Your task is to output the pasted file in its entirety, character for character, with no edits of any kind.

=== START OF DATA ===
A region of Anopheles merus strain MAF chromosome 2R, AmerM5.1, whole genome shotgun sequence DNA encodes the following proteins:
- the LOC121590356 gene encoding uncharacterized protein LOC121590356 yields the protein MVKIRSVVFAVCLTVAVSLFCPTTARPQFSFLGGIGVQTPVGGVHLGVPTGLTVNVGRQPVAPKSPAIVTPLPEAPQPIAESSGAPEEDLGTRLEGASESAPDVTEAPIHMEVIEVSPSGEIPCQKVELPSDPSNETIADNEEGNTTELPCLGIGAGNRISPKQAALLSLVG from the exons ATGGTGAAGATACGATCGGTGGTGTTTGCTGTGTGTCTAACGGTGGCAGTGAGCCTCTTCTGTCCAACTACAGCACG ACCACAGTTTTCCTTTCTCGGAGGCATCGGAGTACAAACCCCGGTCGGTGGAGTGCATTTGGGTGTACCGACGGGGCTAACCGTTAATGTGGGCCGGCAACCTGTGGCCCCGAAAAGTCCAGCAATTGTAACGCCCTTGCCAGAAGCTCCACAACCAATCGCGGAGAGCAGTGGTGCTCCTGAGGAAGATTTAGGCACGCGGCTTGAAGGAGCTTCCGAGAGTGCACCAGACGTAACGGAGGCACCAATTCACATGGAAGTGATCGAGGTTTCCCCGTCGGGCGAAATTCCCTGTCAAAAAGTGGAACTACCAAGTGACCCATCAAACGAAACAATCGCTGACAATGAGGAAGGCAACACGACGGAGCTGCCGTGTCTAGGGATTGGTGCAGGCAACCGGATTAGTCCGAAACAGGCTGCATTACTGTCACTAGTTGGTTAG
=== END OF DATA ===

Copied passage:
A region of Anopheles merus strain MAF chromosome 2R, AmerM5.1, whole genome shotgun sequence DNA encodes the following proteins:
- the LOC121590356 gene encoding uncharacterized protein LOC121590356 yields the protein MVKIRSVVFAVCLTVAVSLFCPTTARPQFSFLGGIGVQTPVGGVHLGVPTGLTVNVGRQPVAPKSPAIVTPLPEAPQPIAESSGAPEEDLGTRLEGASESAPDVTEAPIHMEVIEVSPSGEIPCQKVELPSDPSNETIADNEEGNTTELPCLGIGAGNRISPKQAALLSLVG from the exons ATGGTGAAGATACGATCGGTGGTGTTTGCTGTGTGTCTAACGGTGGCAGTGAGCCTCTTCTGTCCAACTACAGCACG ACCACAGTTTTCCTTTCTCGGAGGCATCGGAGTACAAACCCCGGTCGGTGGAGTGCATTTGGGTGTACCGACGGGGCTAACCGTTAATGTGGGCCGGCAACCTGTGGCCCCGAAAAGTCCAGCAATTGTAACGCCCTTGCCAGAAGCTCCACAACCAATCGCGGAGAGCAGTGGTGCTCCTGAGGAAGATTTAGGCACGCGGCTTGAAGGAGCTTCCGAGAGTGCACCAGACGTAACGGAGGCACCAATTCACATGGAAGTGATCGAGGTTTCCCCGTCGGGCGAAATTCCCTGTCAAAAAGTGGAACTACCAAGTGACCCATCAAACGAAACAATCGCTGACAATGAGGAAGGCAACACGACGGAGCTGCCGTGTCTAGGGATTGGTGCAGGCAACCGGATTAGTCCGAAACAGGCTGCATTACTGTCACTAGTTGGTTAG